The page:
On July 14, 2008, PIDI Standard entered into an agreement with the Clinton Foundation HIV/AIDS Initiative (CHAI), an affiliate to the Clinton Foundation founded by Mr. Clinton, former U.S. President, and officially became the partner supplier of Clinton Foundation, supplying artemisinin.
PIDI Standard has passed the Foundation's screening criteria including those on quality control and cost control and rigorous on-site review, and ultimately obtained the qualification.
On July 17, 2008, 13:00 pm, Mr. Clinton's Office and the Clinton Foundation office in Manhattan, New York, Mr. Clinton held a press conference announcing new agreements to lower prices and ensure new supply of malaria drugs..
Former U.S. President Bill Clinton, UN Special Envoy for Malaria and Chairman and CEO of Novartis Pharmaceuticals jointly announced the cooperation agreement at the press conference with six companies which are PIDI Standard , Calyx Chemicals, Cipla , Holley Pharmaceuticals , Ipca Laboratories and Mangalam.These six companies from around the world would join President Clinton's foundation in the fight against malaria.
Ms. Lin Ting, managing director of PIDI Standard, made a speech on the press conference on behalf of artemisinin extractors.
Up to 500 million people around the globe need malaria treatment each year. The agreements make prices for malaria drugs more affordable and sustainable to help meet growing global demand. The prices will be available to the 69 countries in Africa, Asia, Latin America and the Caribbean that make up the Clinton HIV/AIDS Initiative (CHAI) purchasing consortium.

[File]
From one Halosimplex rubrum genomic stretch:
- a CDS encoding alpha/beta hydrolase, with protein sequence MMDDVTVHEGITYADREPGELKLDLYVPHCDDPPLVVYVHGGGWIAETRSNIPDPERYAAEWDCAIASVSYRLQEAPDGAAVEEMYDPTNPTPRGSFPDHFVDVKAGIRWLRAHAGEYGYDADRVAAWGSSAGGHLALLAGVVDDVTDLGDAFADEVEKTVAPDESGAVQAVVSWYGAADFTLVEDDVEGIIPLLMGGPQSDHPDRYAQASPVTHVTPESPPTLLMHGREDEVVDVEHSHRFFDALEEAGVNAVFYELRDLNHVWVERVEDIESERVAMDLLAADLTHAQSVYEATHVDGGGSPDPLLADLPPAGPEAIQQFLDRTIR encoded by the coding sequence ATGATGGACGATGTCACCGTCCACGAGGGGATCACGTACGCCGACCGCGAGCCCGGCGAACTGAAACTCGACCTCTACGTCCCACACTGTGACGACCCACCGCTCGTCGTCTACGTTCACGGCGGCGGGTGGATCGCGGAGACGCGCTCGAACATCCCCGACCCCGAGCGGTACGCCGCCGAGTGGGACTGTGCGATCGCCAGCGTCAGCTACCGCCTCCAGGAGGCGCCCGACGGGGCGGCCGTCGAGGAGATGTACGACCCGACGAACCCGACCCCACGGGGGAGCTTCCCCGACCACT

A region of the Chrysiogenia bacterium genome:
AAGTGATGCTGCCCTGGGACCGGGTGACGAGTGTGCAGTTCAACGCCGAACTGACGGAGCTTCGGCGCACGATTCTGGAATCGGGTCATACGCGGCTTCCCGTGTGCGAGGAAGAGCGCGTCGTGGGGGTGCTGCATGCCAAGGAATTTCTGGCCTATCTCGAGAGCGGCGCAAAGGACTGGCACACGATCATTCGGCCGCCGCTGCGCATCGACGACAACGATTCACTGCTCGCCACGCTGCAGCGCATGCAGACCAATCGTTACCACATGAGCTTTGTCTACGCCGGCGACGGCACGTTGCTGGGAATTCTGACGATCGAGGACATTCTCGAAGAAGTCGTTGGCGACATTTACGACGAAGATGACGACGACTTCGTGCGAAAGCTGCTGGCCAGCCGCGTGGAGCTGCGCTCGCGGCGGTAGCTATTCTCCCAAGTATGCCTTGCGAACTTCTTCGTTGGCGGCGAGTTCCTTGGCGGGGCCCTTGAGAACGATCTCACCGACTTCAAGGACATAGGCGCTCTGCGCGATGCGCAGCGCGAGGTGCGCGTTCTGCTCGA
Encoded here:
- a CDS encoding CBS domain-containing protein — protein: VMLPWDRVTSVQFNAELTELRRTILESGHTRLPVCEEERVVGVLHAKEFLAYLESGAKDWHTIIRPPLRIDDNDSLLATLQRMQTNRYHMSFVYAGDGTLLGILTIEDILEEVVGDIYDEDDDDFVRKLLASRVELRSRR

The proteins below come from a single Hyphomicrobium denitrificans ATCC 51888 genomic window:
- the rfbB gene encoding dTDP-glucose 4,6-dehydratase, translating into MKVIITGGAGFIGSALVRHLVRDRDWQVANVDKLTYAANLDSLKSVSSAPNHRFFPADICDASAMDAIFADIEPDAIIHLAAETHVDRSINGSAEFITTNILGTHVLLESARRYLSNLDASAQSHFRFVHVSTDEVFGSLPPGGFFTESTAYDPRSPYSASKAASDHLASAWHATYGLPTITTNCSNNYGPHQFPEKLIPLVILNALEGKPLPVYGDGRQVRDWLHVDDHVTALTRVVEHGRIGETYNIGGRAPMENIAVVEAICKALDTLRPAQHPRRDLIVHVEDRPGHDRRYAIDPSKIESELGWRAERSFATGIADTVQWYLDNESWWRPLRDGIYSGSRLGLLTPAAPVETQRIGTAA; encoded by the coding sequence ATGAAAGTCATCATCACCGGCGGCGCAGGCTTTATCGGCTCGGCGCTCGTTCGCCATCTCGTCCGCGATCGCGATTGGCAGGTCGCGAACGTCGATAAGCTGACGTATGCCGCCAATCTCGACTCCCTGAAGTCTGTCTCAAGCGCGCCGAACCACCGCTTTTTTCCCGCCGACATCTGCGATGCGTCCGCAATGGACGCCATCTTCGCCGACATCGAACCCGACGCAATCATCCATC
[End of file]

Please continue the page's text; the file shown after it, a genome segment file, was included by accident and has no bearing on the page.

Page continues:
“Nearly every life lost to malaria could have been saved with access to effective medicines,” President Clinton said. “My Foundation has helped organize markets for HIV/AIDS drugs and green technologies, and I am proud that we have been able to extend this model to malaria. Today's announcement is an important step forward in global efforts to increase access to affordable and effective malaria treatment, and I applaud the commitments of these companies to lower volatility in this market and offer low and sustainable prices that will save more lives.”
The scale up ACT access has been challenged by significant volatility in the artemisinin market.Beginning in 2004, a rapid but uneven increase in ACT demand led to the price of artemesinin fluctuating by more than 700 percent. The agreements will help to mitigate risk so new suppliers can enter the market.
The project was widely reported by some of the world mainstream media, including The Wall Street Journal, CNN, NBC, ABC, AOL NEWS, Reuters, New York Times and Washington Post.